Parts of northern Australia’s valuable landscape have been transformed by weeds and changed fire patterns. Coupled with land clearing for agricultural development, this has impacted significantly on ecological, social and cultural assets.
One example is the Northern Territory’s greater Darwin region and Daly River catchment, where areas of the tropical savanna have been invaded by weeds that threaten native plants and animals and impede access to parts of the landscape. Some weeds also carry high fuel loads, ultimately leading to more intense fires.
Invasion by grassy weeds and the resulting changes in fire regimes has the ability to significantly alter ecosystem processes and may eventually lead to ecosystem failure. However, our current understanding about the combined impacts of these threats and the action needed to improve ecosystem function is limited.
This project is drawing on existing information about the impacts of land clearing, weed invasion and changes to fire patterns on the natural landscape. Researchers are collecting additional data and use collated information to model the likely scenarios of changes in ecosystem function over the next 30 years in the Darwin and Daly regions. This understanding is critical to land use planning and management to predict, and hopefully prevent, ecosystem failure as well as to improve fire safety for people and infrastructure.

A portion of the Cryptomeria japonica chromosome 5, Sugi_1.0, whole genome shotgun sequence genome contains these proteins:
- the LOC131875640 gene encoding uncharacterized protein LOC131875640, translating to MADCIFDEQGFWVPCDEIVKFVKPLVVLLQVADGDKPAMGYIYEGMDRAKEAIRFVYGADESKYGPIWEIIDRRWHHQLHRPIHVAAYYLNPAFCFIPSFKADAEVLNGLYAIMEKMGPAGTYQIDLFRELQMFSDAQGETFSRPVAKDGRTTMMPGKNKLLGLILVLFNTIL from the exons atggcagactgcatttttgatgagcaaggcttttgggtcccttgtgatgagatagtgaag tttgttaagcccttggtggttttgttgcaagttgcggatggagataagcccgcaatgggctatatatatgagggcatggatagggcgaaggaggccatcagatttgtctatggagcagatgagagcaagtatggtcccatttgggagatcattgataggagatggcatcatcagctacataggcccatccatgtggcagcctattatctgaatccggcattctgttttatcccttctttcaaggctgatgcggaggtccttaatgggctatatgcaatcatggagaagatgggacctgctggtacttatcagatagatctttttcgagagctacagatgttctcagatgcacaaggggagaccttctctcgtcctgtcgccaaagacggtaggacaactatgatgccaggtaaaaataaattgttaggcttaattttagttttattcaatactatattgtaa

Shendryk, Y., Rossiter-Rachor. N.A.,Setterfield. S.A., & Levick. S.R. 2020. Leveraging high-resolution satellite imagery and gradient boosting for invasive weed mapping. IEEE Journal of Selected Topics in Applied Earth Observations and Remote Sensing. DOI https://doi.org/10.1109/JSTARS.2020.3013663
Invasive gamba grass is transforming Australia’s northern savannas, replacing native species with a dense stand of highly flammable grass that burns up to eight times the intensity of native grasses. NESP research is helping the rangers at Mary River National Park in the Northern Territory turn this invasion around.
Setterfield, S., Clifton, P., Hutley, L., Rossiter-Rachor, N., & Douglas, M. (2018). Exotic grass invasion alters microsite conditions limiting woody recruitment potential in an Australian savanna. Scientific Reports, 8(1), Scientific Reports, 12/2018, Vol.8(1).
The project is being led by Dr Natalie Rossiter-Rachor from Charles Darwin University and Associate Professor Samantha Setterfield from The University of Western Australia. The project team is working with Bushfires NT.
Natalie Rossiter-Rachor, Charles Darwin University
(08) 8946 6469